“But my younger sister (third or fourth grade?) got swept up in the tasks. Halfway through it she read that, if she was the first one to get that far, she was to stand up and announce that she was the leader in following instructions. And she did — as her teacher laughed and turned red.

“Of course, ‘I am the leader in following instructions’ became a buzzword among those who took the bogus test. To this day, I sometimes explain the phrase to younger folks. And warn them about blindly following orders.”

(4) “Subject: A thought from long ago.

‘Tonight I told friends about a long-ago posting in the Bulletin Board. A woman took a jar outside on a perfect summer day to capture air from it. She closed it and labeled it with data that day, then set it on a shelf in her kitchen so she could see it in the depths of winter — and know that she could always open it.

“We’re heading into fall and winter now, but we’re only partly back to ‘normal’ from COVID. Which is worrisome.

“Maybe everyone should fill jars with air from perfect days, in case we need to borrow some joy.”

BULLETIN BOARD SAYS: The woman who wrote about her jar of perfect-day air was GRANDMA UP NORTH.

She called the Bulletin Board Hot Line (one of many times she called) on Sunday, October 24, 1993. We transcribed her call (we can still hear her voice) and ran it in the Bulletin Board of October 28, 1993, under the heading “Saving the day”:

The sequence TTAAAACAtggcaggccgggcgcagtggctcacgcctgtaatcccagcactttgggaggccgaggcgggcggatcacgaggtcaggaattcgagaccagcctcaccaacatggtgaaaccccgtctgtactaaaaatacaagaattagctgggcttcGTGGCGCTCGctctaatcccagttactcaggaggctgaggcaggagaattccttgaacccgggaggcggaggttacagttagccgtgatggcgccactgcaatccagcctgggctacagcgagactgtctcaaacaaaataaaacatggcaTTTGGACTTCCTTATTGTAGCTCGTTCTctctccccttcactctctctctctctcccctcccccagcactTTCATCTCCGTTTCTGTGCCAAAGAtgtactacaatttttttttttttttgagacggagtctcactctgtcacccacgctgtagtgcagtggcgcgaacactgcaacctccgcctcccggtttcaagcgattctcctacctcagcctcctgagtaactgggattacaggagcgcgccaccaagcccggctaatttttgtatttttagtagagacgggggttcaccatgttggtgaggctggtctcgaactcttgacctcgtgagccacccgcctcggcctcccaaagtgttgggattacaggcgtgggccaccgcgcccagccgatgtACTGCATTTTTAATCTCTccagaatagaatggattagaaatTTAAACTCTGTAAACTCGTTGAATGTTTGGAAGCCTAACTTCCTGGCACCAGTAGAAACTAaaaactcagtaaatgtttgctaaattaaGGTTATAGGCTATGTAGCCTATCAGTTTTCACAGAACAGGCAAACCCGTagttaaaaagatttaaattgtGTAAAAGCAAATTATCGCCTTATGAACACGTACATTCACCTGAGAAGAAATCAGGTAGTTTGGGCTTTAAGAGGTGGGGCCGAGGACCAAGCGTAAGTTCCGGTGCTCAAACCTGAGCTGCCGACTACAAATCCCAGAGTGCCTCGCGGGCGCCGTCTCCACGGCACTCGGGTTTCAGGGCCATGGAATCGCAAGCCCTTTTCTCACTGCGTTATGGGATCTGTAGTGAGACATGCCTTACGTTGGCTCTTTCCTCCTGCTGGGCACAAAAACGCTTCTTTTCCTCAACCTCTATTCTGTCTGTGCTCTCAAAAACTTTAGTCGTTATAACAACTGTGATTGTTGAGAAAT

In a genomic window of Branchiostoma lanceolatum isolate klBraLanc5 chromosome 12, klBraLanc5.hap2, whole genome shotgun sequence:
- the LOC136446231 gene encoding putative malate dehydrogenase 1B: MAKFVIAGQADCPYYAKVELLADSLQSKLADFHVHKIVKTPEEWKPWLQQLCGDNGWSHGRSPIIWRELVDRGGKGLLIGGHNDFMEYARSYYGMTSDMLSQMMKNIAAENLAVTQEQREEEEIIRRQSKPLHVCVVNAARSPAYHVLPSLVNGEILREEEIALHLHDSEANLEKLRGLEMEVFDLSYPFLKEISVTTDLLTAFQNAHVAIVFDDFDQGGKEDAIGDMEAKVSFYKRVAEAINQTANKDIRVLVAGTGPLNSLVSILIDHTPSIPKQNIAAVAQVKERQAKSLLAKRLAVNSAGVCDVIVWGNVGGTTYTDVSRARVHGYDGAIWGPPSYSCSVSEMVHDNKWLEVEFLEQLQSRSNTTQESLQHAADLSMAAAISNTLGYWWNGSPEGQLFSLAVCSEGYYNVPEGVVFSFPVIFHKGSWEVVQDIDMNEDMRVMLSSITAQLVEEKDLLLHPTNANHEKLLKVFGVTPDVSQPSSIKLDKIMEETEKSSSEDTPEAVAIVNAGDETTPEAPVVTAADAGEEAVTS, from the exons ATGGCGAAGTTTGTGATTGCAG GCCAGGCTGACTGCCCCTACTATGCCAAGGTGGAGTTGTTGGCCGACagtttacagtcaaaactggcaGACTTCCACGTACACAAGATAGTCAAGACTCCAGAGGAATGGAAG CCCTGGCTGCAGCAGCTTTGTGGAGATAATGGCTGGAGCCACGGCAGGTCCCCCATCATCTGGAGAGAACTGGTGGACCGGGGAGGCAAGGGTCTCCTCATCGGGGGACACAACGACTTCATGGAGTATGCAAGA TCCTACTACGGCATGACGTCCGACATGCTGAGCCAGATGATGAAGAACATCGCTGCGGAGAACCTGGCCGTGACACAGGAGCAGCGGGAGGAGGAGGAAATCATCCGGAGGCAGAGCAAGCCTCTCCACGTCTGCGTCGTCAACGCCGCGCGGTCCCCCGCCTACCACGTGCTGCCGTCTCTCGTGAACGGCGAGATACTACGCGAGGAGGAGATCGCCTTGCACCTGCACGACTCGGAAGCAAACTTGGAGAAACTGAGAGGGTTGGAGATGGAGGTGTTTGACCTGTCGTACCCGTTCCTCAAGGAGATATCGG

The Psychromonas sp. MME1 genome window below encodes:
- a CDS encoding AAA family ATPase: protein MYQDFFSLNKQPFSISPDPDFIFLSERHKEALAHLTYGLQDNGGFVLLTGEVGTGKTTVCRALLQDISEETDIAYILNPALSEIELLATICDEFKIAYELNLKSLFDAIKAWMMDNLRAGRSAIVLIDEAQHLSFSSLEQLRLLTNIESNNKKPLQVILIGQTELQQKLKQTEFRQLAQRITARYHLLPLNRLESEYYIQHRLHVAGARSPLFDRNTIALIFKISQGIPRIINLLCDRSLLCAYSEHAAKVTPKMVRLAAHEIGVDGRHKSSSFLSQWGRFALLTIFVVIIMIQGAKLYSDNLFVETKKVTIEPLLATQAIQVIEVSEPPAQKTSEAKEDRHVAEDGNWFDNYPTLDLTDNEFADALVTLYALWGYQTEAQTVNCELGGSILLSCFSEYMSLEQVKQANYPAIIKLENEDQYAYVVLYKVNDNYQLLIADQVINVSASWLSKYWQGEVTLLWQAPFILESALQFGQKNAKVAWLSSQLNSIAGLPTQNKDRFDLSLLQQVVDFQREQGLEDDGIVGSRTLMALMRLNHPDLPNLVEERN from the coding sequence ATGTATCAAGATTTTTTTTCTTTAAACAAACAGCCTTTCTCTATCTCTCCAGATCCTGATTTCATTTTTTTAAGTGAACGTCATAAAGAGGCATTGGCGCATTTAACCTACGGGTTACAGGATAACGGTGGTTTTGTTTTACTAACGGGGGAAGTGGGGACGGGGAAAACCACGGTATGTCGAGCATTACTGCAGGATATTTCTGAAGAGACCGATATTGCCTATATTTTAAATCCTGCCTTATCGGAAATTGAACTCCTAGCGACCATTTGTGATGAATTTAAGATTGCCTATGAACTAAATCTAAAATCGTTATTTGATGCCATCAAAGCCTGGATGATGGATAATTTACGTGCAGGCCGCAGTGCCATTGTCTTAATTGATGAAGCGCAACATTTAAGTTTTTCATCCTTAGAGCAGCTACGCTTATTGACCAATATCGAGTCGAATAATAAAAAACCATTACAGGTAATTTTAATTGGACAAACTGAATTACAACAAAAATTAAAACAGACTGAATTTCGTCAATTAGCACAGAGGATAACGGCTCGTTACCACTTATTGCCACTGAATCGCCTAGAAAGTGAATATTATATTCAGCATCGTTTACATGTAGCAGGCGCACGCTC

“We’ve had a weekend that has been, honestly, a miracle — because we live in the North Country, as you know, and to have a weekend like this is so spectacular, so incredibly undeserved. It has been just absolutely marvelous.

“A friend and I were talking this weekend, and she said, ‘Gee, I wish we could bottle it. Put in in a jar.’

“And I thought: Why not? So I cleaned out a jar, the cap and everything, and went out in the back yard. Twirled around three times, to get the air in there really good, and then clamped it shut. I wrote on it: ‘This jar contains beautiful air from a perfect day, Oct. 24, 1993.’

“I told my friend Pat about it, and she said she’d like a jar, too. She said it just in time, because the sun was declining. I rushed out and caught it just in time . . . .

“So this very dark and dreary winter, she’ll be able to take the jar out and look at it, and it will say: ‘Contents: 65 degrees, sunny sky, no wind, perfect.’ I think that’s pretty good.

“And not only that, there’s only two jars in existence.”

Some time later, Grandma Up North’s jar came our way.

1632625611 602 Sunday Bulletin Board ‘Hey lady do you happen to know

1632625611 376 Sunday Bulletin Board ‘Hey lady do you happen to know